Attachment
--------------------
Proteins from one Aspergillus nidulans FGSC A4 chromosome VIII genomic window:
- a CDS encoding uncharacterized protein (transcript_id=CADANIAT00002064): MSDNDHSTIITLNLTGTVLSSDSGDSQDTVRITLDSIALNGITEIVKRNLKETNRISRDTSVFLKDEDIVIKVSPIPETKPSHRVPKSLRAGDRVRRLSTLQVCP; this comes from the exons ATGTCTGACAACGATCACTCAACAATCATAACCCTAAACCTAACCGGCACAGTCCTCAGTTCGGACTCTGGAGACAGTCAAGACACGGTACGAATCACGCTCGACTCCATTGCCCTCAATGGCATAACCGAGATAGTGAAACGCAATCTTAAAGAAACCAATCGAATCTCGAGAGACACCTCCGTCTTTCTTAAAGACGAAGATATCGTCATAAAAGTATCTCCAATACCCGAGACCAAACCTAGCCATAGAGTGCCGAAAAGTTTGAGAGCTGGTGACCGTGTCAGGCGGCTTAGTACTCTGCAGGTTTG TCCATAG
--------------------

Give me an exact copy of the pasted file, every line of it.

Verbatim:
Proteins from one Aspergillus nidulans FGSC A4 chromosome VIII genomic window:
- a CDS encoding uncharacterized protein (transcript_id=CADANIAT00002064): MSDNDHSTIITLNLTGTVLSSDSGDSQDTVRITLDSIALNGITEIVKRNLKETNRISRDTSVFLKDEDIVIKVSPIPETKPSHRVPKSLRAGDRVRRLSTLQVCP; this comes from the exons ATGTCTGACAACGATCACTCAACAATCATAACCCTAAACCTAACCGGCACAGTCCTCAGTTCGGACTCTGGAGACAGTCAAGACACGGTACGAATCACGCTCGACTCCATTGCCCTCAATGGCATAACCGAGATAGTGAAACGCAATCTTAAAGAAACCAATCGAATCTCGAGAGACACCTCCGTCTTTCTTAAAGACGAAGATATCGTCATAAAAGTATCTCCAATACCCGAGACCAAACCTAGCCATAGAGTGCCGAAAAGTTTGAGAGCTGGTGACCGTGTCAGGCGGCTTAGTACTCTGCAGGTTTG TCCATAG